Thom Mayne, FAIA, ascended to prominence and esteem through his ambitious government and institutional projects. He will be honored at a special event in March in Washington, D.C. as well as at the 2013 AIA National Convention in Denver.
The annual AIA Gold Medal is considered to be the profession’s highest honor that an individual can receive. It honors an individual whose significant body of work has had a lasting influence on the theory and practice of architecture.
Previous recipients include: Frank Lloyd Wright (1949), Louis Sullivan (1944), LeCorbusier (1961), Louis Kahn (1971), I.M. Pei (1979), Santiago Calatrava (2005), Renzo Piano (2008), Peter Bohlin (2010), Fumihiko Maki (2011) and Steven Holl (2012).
“He is one of the few architects able to head a large-scale, successful practice while influentially designing theoretical premises,” said former AIA Gold Medal Winner Antoine Predock, FAIA. “The result has been a 40-year body of work that is intellectually rigorous and consistently searching.”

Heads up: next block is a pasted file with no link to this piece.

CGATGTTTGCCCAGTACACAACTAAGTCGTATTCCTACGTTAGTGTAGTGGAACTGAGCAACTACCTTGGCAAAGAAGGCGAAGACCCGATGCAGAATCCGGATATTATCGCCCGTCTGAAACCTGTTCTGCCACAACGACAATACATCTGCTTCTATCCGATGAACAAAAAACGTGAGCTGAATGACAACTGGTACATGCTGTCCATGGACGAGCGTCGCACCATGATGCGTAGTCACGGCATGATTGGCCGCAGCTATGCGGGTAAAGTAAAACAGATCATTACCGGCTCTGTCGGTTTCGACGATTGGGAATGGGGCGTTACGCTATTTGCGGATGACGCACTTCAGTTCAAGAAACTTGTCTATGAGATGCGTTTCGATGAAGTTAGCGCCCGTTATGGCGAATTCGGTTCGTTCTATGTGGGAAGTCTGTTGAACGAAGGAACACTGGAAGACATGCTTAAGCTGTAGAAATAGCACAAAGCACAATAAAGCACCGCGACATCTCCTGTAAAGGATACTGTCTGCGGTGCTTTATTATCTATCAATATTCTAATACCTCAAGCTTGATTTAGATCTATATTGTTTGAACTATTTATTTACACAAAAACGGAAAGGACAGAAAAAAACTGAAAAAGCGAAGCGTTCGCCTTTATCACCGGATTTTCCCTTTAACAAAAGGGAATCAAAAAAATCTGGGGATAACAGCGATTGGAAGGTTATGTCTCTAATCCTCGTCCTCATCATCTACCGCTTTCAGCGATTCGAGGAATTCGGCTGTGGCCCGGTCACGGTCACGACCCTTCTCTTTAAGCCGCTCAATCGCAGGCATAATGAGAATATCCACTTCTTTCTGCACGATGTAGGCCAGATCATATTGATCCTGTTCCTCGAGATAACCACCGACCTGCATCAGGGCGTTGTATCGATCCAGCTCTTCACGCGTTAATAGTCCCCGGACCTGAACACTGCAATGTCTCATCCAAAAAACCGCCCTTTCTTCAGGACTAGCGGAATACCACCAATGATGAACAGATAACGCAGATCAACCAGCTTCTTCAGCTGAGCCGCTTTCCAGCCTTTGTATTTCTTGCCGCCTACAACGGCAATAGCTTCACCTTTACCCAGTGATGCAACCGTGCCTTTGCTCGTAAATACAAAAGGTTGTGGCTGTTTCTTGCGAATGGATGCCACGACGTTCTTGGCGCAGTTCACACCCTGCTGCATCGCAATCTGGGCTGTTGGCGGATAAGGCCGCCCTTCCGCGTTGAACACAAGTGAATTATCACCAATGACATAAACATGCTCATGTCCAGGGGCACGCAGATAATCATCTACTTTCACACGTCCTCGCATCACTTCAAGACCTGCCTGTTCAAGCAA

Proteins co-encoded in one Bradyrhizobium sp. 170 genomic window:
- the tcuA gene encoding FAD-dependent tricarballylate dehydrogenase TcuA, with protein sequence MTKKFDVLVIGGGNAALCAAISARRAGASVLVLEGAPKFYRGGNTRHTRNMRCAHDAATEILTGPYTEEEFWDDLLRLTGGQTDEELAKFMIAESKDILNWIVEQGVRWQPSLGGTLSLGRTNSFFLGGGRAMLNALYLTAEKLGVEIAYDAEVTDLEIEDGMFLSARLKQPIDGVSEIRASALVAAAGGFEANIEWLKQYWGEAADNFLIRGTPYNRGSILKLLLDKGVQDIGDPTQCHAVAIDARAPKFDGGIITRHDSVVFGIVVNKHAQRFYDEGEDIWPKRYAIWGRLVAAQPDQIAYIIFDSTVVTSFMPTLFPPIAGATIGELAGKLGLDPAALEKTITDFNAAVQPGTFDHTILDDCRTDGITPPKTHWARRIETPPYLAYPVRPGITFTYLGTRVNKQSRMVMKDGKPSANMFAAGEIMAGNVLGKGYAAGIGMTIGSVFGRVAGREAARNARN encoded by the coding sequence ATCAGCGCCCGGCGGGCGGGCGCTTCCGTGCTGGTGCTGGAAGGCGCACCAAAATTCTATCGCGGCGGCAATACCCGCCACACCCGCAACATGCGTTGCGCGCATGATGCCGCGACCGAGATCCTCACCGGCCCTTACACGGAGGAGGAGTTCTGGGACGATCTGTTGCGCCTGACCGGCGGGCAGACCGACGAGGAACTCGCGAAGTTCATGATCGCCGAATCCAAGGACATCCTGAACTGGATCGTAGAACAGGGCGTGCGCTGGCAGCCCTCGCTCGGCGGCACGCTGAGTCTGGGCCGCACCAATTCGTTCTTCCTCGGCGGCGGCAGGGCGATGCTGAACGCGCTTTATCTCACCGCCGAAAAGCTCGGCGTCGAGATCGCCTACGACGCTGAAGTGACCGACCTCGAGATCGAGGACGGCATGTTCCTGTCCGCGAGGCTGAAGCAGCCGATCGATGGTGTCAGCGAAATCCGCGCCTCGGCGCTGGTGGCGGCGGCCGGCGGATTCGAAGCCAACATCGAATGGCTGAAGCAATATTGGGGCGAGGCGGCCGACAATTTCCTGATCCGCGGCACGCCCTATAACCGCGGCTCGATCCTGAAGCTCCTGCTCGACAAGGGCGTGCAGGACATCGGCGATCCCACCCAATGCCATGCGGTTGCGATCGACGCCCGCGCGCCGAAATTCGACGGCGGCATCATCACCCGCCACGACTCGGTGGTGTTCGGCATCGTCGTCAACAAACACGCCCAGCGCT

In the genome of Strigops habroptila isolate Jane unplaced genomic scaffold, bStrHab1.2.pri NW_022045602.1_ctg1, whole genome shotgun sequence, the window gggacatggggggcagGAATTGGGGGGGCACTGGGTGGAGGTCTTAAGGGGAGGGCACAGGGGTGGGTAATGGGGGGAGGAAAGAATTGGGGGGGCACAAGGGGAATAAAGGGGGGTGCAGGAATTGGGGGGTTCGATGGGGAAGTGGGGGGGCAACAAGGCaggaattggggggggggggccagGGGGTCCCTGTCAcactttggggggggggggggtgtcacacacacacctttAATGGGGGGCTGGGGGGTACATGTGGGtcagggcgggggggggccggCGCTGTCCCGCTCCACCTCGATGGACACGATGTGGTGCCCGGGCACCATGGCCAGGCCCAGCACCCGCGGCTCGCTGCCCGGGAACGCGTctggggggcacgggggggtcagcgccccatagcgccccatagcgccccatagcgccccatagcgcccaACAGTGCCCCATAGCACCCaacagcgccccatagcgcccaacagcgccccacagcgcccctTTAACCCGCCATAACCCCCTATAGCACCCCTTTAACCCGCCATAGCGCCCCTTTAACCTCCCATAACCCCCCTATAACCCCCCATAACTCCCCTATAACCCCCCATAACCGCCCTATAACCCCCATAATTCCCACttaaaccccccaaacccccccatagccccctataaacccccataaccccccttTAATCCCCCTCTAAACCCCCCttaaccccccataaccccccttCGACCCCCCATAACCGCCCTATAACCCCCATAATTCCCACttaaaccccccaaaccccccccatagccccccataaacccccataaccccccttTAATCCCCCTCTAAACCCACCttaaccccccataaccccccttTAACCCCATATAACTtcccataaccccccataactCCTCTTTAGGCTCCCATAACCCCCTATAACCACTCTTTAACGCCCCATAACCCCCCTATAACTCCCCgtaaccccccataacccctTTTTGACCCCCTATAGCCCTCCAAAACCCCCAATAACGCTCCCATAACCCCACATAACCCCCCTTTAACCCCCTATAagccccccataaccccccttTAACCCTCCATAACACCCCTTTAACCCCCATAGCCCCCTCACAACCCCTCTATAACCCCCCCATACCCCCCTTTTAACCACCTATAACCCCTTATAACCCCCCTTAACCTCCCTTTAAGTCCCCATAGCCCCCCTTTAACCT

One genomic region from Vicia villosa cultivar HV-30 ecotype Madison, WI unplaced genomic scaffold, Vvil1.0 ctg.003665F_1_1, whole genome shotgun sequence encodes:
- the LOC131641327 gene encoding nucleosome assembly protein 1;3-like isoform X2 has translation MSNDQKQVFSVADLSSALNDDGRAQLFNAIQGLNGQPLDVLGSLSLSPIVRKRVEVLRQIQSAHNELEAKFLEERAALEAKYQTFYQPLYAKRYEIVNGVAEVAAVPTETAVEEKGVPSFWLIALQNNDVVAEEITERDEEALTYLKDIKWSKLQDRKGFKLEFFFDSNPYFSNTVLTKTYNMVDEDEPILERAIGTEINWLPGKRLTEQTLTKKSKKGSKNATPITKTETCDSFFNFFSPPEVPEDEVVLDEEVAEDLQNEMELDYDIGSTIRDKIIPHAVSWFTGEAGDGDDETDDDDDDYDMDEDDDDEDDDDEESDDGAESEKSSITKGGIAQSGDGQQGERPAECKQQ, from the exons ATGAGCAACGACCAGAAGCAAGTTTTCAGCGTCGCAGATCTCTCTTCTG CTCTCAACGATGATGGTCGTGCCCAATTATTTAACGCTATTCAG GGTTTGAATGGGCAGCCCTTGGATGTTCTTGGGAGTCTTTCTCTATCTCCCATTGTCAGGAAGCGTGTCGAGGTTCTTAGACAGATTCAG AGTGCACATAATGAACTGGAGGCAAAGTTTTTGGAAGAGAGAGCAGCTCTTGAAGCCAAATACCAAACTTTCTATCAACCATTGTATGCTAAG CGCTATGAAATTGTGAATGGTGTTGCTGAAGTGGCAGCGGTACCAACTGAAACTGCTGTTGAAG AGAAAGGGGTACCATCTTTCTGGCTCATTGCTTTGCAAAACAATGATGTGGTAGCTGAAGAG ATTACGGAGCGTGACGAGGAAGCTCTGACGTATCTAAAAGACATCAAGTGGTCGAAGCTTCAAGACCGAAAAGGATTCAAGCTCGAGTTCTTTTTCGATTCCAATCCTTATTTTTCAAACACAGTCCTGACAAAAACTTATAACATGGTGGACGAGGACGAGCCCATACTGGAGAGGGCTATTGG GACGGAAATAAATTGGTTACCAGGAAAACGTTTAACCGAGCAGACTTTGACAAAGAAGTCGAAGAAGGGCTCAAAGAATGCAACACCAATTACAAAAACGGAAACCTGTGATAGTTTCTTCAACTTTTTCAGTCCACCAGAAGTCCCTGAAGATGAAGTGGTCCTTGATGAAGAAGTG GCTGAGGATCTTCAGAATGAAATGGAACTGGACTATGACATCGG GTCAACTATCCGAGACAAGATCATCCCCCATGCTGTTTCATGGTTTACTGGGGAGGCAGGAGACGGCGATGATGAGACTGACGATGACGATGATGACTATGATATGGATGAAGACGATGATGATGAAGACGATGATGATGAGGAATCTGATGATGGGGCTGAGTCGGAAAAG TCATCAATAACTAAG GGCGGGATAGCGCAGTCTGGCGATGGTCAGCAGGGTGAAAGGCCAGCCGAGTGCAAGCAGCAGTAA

In recognition of Mayne’s legacy to architecture, his name will be chiseled into the granite Wall of Honor in the lobby of the AIA National component in Washington, D.C.
Examples of Mayne’s work include:
Diamond Ranch High School in Pomona, Calif., a school that places students in the middle of a dramatically pitched canyon of concrete and corrugated metal.
The California Department of Transportation District 7 Headquarters in Los Angeles, which has a materiality and structural elements alluding to the freeway, while its kinetic architecture and façade refers to the automobile.
The Wayne L. Morse United States Courthouse in Eugene, Ore., which has a steel ribbon façade reflecting the fluidity of the American justice system.
The San Francisco Federal Building, a slender, 18-story tower with a dual façade of glass and a folded,perforated metal skin. The building is the first office tower in the U.S. to forgo air-conditioning in favor of natural ventilation.
The University of Cincinnati Student Recreation Center, which knits together a disparate campus through expansive curvilinear forms.
41 Cooper Square in New York City, a Cooper Union art, architecture, and engineering classroom and laboratory building that inspires interdisciplinary collaboration with a central vertical piazza.